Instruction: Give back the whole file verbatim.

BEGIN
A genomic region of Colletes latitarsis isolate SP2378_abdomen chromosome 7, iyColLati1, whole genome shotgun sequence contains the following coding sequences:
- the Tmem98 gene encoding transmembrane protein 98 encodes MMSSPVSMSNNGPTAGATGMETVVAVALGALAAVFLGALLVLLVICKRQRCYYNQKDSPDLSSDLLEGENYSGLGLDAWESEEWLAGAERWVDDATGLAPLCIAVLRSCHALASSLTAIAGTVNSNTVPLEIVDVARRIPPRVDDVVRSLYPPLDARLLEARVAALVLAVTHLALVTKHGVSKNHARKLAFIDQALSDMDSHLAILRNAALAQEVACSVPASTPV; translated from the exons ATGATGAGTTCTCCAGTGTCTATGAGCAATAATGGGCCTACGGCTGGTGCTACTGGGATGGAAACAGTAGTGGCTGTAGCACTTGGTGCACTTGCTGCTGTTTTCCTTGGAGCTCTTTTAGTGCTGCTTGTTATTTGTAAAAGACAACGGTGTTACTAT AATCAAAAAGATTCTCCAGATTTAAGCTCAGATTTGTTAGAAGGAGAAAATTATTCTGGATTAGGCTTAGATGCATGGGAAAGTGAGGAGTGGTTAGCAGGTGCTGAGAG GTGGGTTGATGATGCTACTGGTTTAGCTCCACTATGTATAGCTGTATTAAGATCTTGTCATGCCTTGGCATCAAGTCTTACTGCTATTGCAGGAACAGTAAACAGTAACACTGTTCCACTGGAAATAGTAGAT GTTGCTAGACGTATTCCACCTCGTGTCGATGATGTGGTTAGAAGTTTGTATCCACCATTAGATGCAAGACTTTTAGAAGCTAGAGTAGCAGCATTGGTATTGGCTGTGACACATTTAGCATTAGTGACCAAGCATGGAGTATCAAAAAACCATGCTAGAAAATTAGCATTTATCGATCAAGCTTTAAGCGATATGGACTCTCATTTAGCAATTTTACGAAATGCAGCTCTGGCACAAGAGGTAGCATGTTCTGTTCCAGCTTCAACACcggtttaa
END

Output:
A genomic region of Colletes latitarsis isolate SP2378_abdomen chromosome 7, iyColLati1, whole genome shotgun sequence contains the following coding sequences:
- the Tmem98 gene encoding transmembrane protein 98 encodes MMSSPVSMSNNGPTAGATGMETVVAVALGALAAVFLGALLVLLVICKRQRCYYNQKDSPDLSSDLLEGENYSGLGLDAWESEEWLAGAERWVDDATGLAPLCIAVLRSCHALASSLTAIAGTVNSNTVPLEIVDVARRIPPRVDDVVRSLYPPLDARLLEARVAALVLAVTHLALVTKHGVSKNHARKLAFIDQALSDMDSHLAILRNAALAQEVACSVPASTPV; translated from the exons ATGATGAGTTCTCCAGTGTCTATGAGCAATAATGGGCCTACGGCTGGTGCTACTGGGATGGAAACAGTAGTGGCTGTAGCACTTGGTGCACTTGCTGCTGTTTTCCTTGGAGCTCTTTTAGTGCTGCTTGTTATTTGTAAAAGACAACGGTGTTACTAT AATCAAAAAGATTCTCCAGATTTAAGCTCAGATTTGTTAGAAGGAGAAAATTATTCTGGATTAGGCTTAGATGCATGGGAAAGTGAGGAGTGGTTAGCAGGTGCTGAGAG GTGGGTTGATGATGCTACTGGTTTAGCTCCACTATGTATAGCTGTATTAAGATCTTGTCATGCCTTGGCATCAAGTCTTACTGCTATTGCAGGAACAGTAAACAGTAACACTGTTCCACTGGAAATAGTAGAT GTTGCTAGACGTATTCCACCTCGTGTCGATGATGTGGTTAGAAGTTTGTATCCACCATTAGATGCAAGACTTTTAGAAGCTAGAGTAGCAGCATTGGTATTGGCTGTGACACATTTAGCATTAGTGACCAAGCATGGAGTATCAAAAAACCATGCTAGAAAATTAGCATTTATCGATCAAGCTTTAAGCGATATGGACTCTCATTTAGCAATTTTACGAAATGCAGCTCTGGCACAAGAGGTAGCATGTTCTGTTCCAGCTTCAACACcggtttaa